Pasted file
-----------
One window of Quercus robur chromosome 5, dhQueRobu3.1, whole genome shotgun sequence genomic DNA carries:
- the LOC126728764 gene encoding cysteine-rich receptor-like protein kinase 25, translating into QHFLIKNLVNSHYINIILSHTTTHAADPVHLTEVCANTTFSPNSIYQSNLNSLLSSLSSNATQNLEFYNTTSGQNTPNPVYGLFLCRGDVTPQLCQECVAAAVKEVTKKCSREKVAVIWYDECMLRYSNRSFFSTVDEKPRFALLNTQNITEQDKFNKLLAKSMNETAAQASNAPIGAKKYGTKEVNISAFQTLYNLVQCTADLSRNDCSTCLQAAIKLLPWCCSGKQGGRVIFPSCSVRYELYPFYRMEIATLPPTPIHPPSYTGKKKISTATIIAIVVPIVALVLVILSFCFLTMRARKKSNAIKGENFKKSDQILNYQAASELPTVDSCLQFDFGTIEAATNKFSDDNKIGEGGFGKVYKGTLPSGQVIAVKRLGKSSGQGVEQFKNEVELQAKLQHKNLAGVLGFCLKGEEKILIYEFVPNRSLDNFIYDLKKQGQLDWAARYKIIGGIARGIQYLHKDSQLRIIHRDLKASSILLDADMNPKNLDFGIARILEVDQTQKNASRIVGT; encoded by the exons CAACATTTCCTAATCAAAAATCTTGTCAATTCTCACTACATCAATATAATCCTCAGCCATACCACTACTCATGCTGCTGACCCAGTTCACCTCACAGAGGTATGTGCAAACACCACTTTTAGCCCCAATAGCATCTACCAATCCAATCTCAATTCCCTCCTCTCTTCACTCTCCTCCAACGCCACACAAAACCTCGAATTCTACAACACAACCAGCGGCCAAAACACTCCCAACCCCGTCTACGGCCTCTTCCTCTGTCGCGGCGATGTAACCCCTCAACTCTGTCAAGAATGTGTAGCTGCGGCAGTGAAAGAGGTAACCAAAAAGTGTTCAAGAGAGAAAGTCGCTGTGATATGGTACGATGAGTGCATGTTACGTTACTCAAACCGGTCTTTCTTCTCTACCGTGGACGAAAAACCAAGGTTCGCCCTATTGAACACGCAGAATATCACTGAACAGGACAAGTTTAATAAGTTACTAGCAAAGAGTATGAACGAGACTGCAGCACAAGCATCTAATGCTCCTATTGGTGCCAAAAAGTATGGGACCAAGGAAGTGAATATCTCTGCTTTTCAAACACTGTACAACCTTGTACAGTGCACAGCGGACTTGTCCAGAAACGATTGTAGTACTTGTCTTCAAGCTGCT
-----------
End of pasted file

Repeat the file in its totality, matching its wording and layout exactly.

One window of Quercus robur chromosome 5, dhQueRobu3.1, whole genome shotgun sequence genomic DNA carries:
- the LOC126728764 gene encoding cysteine-rich receptor-like protein kinase 25, translating into QHFLIKNLVNSHYINIILSHTTTHAADPVHLTEVCANTTFSPNSIYQSNLNSLLSSLSSNATQNLEFYNTTSGQNTPNPVYGLFLCRGDVTPQLCQECVAAAVKEVTKKCSREKVAVIWYDECMLRYSNRSFFSTVDEKPRFALLNTQNITEQDKFNKLLAKSMNETAAQASNAPIGAKKYGTKEVNISAFQTLYNLVQCTADLSRNDCSTCLQAAIKLLPWCCSGKQGGRVIFPSCSVRYELYPFYRMEIATLPPTPIHPPSYTGKKKISTATIIAIVVPIVALVLVILSFCFLTMRARKKSNAIKGENFKKSDQILNYQAASELPTVDSCLQFDFGTIEAATNKFSDDNKIGEGGFGKVYKGTLPSGQVIAVKRLGKSSGQGVEQFKNEVELQAKLQHKNLAGVLGFCLKGEEKILIYEFVPNRSLDNFIYDLKKQGQLDWAARYKIIGGIARGIQYLHKDSQLRIIHRDLKASSILLDADMNPKNLDFGIARILEVDQTQKNASRIVGT; encoded by the exons CAACATTTCCTAATCAAAAATCTTGTCAATTCTCACTACATCAATATAATCCTCAGCCATACCACTACTCATGCTGCTGACCCAGTTCACCTCACAGAGGTATGTGCAAACACCACTTTTAGCCCCAATAGCATCTACCAATCCAATCTCAATTCCCTCCTCTCTTCACTCTCCTCCAACGCCACACAAAACCTCGAATTCTACAACACAACCAGCGGCCAAAACACTCCCAACCCCGTCTACGGCCTCTTCCTCTGTCGCGGCGATGTAACCCCTCAACTCTGTCAAGAATGTGTAGCTGCGGCAGTGAAAGAGGTAACCAAAAAGTGTTCAAGAGAGAAAGTCGCTGTGATATGGTACGATGAGTGCATGTTACGTTACTCAAACCGGTCTTTCTTCTCTACCGTGGACGAAAAACCAAGGTTCGCCCTATTGAACACGCAGAATATCACTGAACAGGACAAGTTTAATAAGTTACTAGCAAAGAGTATGAACGAGACTGCAGCACAAGCATCTAATGCTCCTATTGGTGCCAAAAAGTATGGGACCAAGGAAGTGAATATCTCTGCTTTTCAAACACTGTACAACCTTGTACAGTGCACAGCGGACTTGTCCAGAAACGATTGTAGTACTTGTCTTCAAGCTGCT